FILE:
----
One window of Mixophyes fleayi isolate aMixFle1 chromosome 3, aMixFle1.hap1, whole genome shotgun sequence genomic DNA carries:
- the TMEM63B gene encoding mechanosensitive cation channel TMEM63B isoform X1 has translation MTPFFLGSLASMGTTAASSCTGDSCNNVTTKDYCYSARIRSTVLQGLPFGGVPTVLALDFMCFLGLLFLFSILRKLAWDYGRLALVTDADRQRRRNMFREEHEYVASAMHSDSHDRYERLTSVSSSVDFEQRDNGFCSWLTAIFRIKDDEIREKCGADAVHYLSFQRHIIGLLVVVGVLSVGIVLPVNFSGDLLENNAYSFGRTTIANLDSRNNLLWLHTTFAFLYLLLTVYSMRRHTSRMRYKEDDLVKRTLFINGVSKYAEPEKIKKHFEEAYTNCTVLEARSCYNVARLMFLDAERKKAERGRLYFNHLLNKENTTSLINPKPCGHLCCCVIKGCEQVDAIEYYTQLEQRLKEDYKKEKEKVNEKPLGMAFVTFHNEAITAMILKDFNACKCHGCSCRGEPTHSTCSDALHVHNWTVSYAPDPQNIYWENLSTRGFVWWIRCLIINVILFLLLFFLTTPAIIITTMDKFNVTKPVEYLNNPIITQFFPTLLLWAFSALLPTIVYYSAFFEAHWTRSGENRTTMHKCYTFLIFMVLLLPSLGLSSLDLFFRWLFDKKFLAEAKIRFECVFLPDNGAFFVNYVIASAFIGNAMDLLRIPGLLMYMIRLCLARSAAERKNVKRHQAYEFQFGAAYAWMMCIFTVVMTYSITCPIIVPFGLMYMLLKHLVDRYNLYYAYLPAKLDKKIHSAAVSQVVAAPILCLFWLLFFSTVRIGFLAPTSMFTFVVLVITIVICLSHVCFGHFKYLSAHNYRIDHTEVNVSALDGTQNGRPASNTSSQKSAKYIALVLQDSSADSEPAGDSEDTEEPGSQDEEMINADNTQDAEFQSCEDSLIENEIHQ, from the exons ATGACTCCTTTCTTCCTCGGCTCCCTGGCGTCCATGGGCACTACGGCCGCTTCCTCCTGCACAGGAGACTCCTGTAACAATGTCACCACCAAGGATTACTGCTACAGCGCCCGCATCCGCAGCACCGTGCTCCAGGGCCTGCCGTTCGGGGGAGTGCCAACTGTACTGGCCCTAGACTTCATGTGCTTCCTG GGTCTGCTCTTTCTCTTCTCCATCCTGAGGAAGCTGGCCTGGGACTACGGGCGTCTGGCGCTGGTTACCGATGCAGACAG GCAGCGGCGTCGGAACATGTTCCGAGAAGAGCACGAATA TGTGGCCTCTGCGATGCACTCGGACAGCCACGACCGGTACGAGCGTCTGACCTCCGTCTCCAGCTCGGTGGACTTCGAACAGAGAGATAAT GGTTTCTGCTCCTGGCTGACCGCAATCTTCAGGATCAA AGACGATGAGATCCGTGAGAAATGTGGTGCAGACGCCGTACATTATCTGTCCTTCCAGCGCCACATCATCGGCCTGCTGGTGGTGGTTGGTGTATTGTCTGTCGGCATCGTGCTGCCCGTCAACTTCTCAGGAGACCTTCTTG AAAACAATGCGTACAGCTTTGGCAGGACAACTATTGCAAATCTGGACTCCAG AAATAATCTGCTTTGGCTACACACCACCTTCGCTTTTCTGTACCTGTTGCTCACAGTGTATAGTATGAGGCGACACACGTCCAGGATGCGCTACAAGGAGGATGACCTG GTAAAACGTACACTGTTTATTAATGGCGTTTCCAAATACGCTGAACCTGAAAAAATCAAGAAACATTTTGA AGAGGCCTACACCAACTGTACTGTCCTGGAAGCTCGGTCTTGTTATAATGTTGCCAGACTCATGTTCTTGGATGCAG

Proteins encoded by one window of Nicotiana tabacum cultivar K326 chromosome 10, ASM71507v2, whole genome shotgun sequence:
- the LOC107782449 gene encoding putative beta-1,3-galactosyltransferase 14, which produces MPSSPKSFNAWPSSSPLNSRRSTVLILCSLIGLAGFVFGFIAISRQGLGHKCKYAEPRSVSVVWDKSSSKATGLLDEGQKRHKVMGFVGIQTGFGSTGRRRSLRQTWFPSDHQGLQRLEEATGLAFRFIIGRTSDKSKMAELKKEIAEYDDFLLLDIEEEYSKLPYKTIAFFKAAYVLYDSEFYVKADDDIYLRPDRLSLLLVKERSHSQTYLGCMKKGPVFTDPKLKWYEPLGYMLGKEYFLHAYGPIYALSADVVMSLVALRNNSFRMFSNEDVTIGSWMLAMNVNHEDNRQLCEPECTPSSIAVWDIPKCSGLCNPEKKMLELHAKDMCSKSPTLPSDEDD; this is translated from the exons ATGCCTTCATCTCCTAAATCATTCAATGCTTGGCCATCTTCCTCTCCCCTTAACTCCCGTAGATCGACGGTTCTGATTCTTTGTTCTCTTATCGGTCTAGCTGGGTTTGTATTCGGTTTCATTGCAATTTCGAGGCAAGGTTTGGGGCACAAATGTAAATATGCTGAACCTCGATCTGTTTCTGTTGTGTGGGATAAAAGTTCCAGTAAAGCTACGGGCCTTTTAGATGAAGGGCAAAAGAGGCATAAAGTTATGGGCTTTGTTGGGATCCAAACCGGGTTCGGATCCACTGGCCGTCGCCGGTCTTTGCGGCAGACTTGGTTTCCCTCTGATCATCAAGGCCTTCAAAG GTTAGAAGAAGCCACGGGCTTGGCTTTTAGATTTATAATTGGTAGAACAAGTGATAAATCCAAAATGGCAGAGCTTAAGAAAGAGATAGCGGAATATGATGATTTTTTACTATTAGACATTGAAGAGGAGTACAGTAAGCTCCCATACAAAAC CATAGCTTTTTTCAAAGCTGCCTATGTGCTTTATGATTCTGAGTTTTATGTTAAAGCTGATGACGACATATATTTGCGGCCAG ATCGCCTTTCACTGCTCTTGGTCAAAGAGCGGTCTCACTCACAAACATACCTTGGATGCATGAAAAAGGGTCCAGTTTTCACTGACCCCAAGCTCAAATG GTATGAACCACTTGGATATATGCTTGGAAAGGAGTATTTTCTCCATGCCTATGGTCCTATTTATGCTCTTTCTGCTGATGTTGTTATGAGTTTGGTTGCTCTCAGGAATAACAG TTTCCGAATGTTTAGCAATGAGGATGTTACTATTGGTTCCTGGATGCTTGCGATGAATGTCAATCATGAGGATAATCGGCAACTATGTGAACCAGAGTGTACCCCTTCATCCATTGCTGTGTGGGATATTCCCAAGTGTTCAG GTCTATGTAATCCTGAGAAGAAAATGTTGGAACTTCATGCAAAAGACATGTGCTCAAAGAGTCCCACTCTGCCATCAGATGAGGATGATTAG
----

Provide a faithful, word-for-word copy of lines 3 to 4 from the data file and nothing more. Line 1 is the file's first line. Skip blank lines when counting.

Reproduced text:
Proteins encoded by one window of Nicotiana tabacum cultivar K326 chromosome 10, ASM71507v2, whole genome shotgun sequence:
- the LOC107782449 gene encoding putative beta-1,3-galactosyltransferase 14, which produces MPSSPKSFNAWPSSSPLNSRRSTVLILCSLIGLAGFVFGFIAISRQGLGHKCKYAEPRSVSVVWDKSSSKATGLLDEGQKRHKVMGFVGIQTGFGSTGRRRSLRQTWFPSDHQGLQRLEEATGLAFRFIIGRTSDKSKMAELKKEIAEYDDFLLLDIEEEYSKLPYKTIAFFKAAYVLYDSEFYVKADDDIYLRPDRLSLLLVKERSHSQTYLGCMKKGPVFTDPKLKWYEPLGYMLGKEYFLHAYGPIYALSADVVMSLVALRNNSFRMFSNEDVTIGSWMLAMNVNHEDNRQLCEPECTPSSIAVWDIPKCSGLCNPEKKMLELHAKDMCSKSPTLPSDEDD; this is translated from the exons ATGCCTTCATCTCCTAAATCATTCAATGCTTGGCCATCTTCCTCTCCCCTTAACTCCCGTAGATCGACGGTTCTGATTCTTTGTTCTCTTATCGGTCTAGCTGGGTTTGTATTCGGTTTCATTGCAATTTCGAGGCAAGGTTTGGGGCACAAATGTAAATATGCTGAACCTCGATCTGTTTCTGTTGTGTGGGATAAAAGTTCCAGTAAAGCTACGGGCCTTTTAGATGAAGGGCAAAAGAGGCATAAAGTTATGGGCTTTGTTGGGATCCAAACCGGGTTCGGATCCACTGGCCGTCGCCGGTCTTTGCGGCAGACTTGGTTTCCCTCTGATCATCAAGGCCTTCAAAG GTTAGAAGAAGCCACGGGCTTGGCTTTTAGATTTATAATTGGTAGAACAAGTGATAAATCCAAAATGGCAGAGCTTAAGAAAGAGATAGCGGAATATGATGATTTTTTACTATTAGACATTGAAGAGGAGTACAGTAAGCTCCCATACAAAAC CATAGCTTTTTTCAAAGCTGCCTATGTGCTTTATGATTCTGAGTTTTATGTTAAAGCTGATGACGACATATATTTGCGGCCAG ATCGCCTTTCACTGCTCTTGGTCAAAGAGCGGTCTCACTCACAAACATACCTTGGATGCATGAAAAAGGGTCCAGTTTTCACTGACCCCAAGCTCAAATG GTATGAACCACTTGGATATATGCTTGGAAAGGAGTATTTTCTCCATGCCTATGGTCCTATTTATGCTCTTTCTGCTGATGTTGTTATGAGTTTGGTTGCTCTCAGGAATAACAG TTTCCGAATGTTTAGCAATGAGGATGTTACTATTGGTTCCTGGATGCTTGCGATGAATGTCAATCATGAGGATAATCGGCAACTATGTGAACCAGAGTGTACCCCTTCATCCATTGCTGTGTGGGATATTCCCAAGTGTTCAG GTCTATGTAATCCTGAGAAGAAAATGTTGGAACTTCATGCAAAAGACATGTGCTCAAAGAGTCCCACTCTGCCATCAGATGAGGATGATTAG